Another thing you need to change for it to work with APRS is the GPS-TX mode. It defaults to DVG, but needs to be on DVA. It’s in the GPS –> GPS-TX menu. Inside that menu you’ll also want to change your symbol (the icon that shows up on the APRS map), add a comment and enable the direction/speed (DT EXT –> CUR.SPD) if you want that to show up.
Please note that your position will only show up on APRS when you push the PTT button on the microphone. You can set it up to automatically send it every so often, but that is highly frowned upon. (especially if the repeater is linked to a reflector or another repeater.)
I’ve put together a little video about my Icom 880H. Check it out and let me know what you think!
Note: Some of these links below are affiliate links which means if you purchase the item I will get a commission from the sale.
Before getting into ham radio, I really enjoyed listening to shortwave radio. My first rig was a Realistic DX-300. Later on, my parents bought me a Radio Shack DX-392 radio. The nice thing about this radio was that it had SSB capability so I could listen to hams and other SSB signals. It also had a cassette recorder and could record programs automatically while you were away. One of my favorite stations to listen to back in the day was HCJB: The Voice of the Andes in Quito Ecuador. I remember corresponding with host Allen Graham who read some of my letters on his shows. Sadly they ceased shortwave transmission in 2009. (If anyone knows of a website that archived their recordings, please let me know!)
Last month while I was visiting my parents, I asked if they still had the DX-392. Sure enough, it was easily found and it came home with me. I live in an apartment, so getting any signals was going to be a challenge. I tried using the built-in telescopic whip, but that was futile with all the interference in the building. I then decided to string up a wire from one end of the apartment to the other which faces the outside wall. Using an alligator clip, I attached the wire to my whip and started picking up signals.
Last weekend I stopped by Barnes and Noble to see if they had any shortwave books. I dug around and found the World Radio TV Handbook 2014 book in the science section. I thumbed through it and was impressed with all the information, so I purchased it.
There is something about spinning the dial and researching where a signal is coming from that makes the hobby fun. Between the WRTH 2014 book and various online resources, it is pretty exciting to figure out what you are hearing.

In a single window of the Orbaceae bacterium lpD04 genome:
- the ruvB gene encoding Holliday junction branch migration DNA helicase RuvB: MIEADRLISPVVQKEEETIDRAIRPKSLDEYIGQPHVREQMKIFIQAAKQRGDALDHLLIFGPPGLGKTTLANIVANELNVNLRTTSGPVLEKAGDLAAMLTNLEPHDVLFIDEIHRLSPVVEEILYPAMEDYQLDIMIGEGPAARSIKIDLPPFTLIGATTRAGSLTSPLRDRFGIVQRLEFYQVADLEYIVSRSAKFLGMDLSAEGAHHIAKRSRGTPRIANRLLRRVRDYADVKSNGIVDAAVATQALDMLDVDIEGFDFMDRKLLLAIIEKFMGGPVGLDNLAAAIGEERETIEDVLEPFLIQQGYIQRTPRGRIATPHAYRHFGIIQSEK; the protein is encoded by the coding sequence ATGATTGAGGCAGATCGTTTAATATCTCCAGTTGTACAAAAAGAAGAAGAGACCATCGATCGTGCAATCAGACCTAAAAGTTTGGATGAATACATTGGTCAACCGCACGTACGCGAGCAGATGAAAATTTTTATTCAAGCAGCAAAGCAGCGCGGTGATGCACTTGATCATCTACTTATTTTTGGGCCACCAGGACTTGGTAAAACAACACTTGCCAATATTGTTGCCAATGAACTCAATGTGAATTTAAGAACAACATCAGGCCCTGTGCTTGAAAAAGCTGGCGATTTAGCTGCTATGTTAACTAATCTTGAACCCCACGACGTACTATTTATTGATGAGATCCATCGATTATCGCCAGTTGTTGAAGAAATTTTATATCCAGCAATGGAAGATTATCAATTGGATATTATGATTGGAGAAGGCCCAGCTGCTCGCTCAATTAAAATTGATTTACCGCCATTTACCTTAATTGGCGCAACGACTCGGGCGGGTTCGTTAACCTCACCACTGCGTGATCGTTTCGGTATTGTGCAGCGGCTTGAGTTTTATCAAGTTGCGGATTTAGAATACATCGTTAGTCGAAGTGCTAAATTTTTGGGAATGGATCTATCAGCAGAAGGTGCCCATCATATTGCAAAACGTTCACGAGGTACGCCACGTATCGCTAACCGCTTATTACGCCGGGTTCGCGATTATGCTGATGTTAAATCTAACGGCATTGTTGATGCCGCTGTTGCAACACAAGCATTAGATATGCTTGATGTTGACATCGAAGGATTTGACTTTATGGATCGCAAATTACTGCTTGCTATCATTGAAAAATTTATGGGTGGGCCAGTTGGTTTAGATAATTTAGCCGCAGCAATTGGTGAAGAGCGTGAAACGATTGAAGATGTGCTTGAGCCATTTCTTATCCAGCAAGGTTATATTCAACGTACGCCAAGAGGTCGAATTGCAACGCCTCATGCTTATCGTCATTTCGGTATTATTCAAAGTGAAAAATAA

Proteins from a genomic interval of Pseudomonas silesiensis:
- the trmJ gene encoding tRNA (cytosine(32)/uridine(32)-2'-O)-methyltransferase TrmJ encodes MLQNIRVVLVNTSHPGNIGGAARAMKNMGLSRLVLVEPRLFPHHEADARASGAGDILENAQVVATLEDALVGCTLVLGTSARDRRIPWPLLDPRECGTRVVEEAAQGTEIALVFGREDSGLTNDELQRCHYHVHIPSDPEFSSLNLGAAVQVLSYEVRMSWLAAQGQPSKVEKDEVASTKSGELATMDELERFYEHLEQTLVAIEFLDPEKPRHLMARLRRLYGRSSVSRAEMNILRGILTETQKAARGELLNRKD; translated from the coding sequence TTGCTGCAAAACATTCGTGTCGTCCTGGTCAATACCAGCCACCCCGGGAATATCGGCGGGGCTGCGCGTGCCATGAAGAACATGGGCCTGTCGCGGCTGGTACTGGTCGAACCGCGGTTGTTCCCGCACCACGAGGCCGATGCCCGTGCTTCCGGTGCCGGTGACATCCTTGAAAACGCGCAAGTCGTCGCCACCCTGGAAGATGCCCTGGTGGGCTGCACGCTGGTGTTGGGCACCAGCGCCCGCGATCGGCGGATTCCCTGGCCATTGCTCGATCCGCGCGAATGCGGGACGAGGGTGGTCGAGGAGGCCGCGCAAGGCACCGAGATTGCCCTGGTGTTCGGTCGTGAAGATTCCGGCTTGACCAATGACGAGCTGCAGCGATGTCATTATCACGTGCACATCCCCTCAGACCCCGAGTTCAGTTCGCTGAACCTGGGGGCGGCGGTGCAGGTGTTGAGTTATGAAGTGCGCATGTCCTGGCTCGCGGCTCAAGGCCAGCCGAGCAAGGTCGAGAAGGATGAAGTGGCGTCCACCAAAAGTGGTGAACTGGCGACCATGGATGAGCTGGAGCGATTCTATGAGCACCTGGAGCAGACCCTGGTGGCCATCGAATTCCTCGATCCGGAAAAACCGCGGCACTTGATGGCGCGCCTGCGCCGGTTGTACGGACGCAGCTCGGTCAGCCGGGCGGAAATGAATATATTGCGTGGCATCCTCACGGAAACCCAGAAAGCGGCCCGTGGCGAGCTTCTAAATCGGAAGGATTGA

Anyone else into shortwave radio? Are you using a dedicated receiver or one of your ham rigs? Any tips for indoor antennas?
I took a little drive today to my favorite park outside of town to work a few stations in the CQWW contest. I usually don’t work very many contests, but anytime I hear lots of stations on 10m I just have to try a few QSOs. Using the FT-857D in the mobile at 100w and ATAS120A antenna, I was easily working DX. In a short period of time, I worked SN3R (Poland), IR8C (Italy), GW9T (Wales), G5O (England) and F5TTI (France). I setup the video camera and captured these contacts. (sorry about the shaky shots, should have used the tripod)
While I was running some errands yesterday, I decided to tune around the HF bands to see how conditions were doing. I noticed numerous DX stations on 10 meters, but wasn’t sure they’d hear my little mobile station. I stumbled across EA1DR (Oscar) in northern Spain who was coming in pretty strong. I pulled over into a parking lot and tried answering his CQ DX call numerous times, but to no avail. I pulled out of the parking lot and decided to try him one more time. Success! It was a short 30 second contact, but he said my mobile station was doing a great job into Spain. Amazing how one little contact like this can brighten up my day.
Something I’ve been trying to do more of is recording the audio of my HF QSO’s, at least the DX ones. I remembered to hit the record button on my iPhone audio app and captured this nifty QSO.